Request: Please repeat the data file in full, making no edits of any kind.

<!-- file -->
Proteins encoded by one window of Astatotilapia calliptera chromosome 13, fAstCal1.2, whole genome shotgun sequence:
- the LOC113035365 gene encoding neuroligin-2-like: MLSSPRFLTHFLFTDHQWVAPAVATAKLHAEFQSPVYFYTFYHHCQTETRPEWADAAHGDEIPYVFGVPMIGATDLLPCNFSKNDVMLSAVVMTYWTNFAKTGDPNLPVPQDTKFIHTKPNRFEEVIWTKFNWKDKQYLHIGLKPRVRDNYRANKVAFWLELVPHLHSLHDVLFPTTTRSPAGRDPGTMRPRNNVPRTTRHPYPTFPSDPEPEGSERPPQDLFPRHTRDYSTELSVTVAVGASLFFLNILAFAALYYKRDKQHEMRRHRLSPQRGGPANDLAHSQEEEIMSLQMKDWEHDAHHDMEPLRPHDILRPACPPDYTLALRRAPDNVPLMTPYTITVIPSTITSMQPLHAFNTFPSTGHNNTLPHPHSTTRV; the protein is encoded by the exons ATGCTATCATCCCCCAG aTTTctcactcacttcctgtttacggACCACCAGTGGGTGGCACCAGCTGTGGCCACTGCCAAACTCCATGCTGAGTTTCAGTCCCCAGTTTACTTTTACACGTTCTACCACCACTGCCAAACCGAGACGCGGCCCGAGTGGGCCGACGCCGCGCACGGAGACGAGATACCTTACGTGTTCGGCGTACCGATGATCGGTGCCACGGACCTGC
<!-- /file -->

Proteins encoded by one window of Astatotilapia calliptera chromosome 13, fAstCal1.2, whole genome shotgun sequence:
- the LOC113035365 gene encoding neuroligin-2-like: MLSSPRFLTHFLFTDHQWVAPAVATAKLHAEFQSPVYFYTFYHHCQTETRPEWADAAHGDEIPYVFGVPMIGATDLLPCNFSKNDVMLSAVVMTYWTNFAKTGDPNLPVPQDTKFIHTKPNRFEEVIWTKFNWKDKQYLHIGLKPRVRDNYRANKVAFWLELVPHLHSLHDVLFPTTTRSPAGRDPGTMRPRNNVPRTTRHPYPTFPSDPEPEGSERPPQDLFPRHTRDYSTELSVTVAVGASLFFLNILAFAALYYKRDKQHEMRRHRLSPQRGGPANDLAHSQEEEIMSLQMKDWEHDAHHDMEPLRPHDILRPACPPDYTLALRRAPDNVPLMTPYTITVIPSTITSMQPLHAFNTFPSTGHNNTLPHPHSTTRV; the protein is encoded by the exons ATGCTATCATCCCCCAG aTTTctcactcacttcctgtttacggACCACCAGTGGGTGGCACCAGCTGTGGCCACTGCCAAACTCCATGCTGAGTTTCAGTCCCCAGTTTACTTTTACACGTTCTACCACCACTGCCAAACCGAGACGCGGCCCGAGTGGGCCGACGCCGCGCACGGAGACGAGATACCTTACGTGTTCGGCGTACCGATGATCGGTGCCACGGACCTGC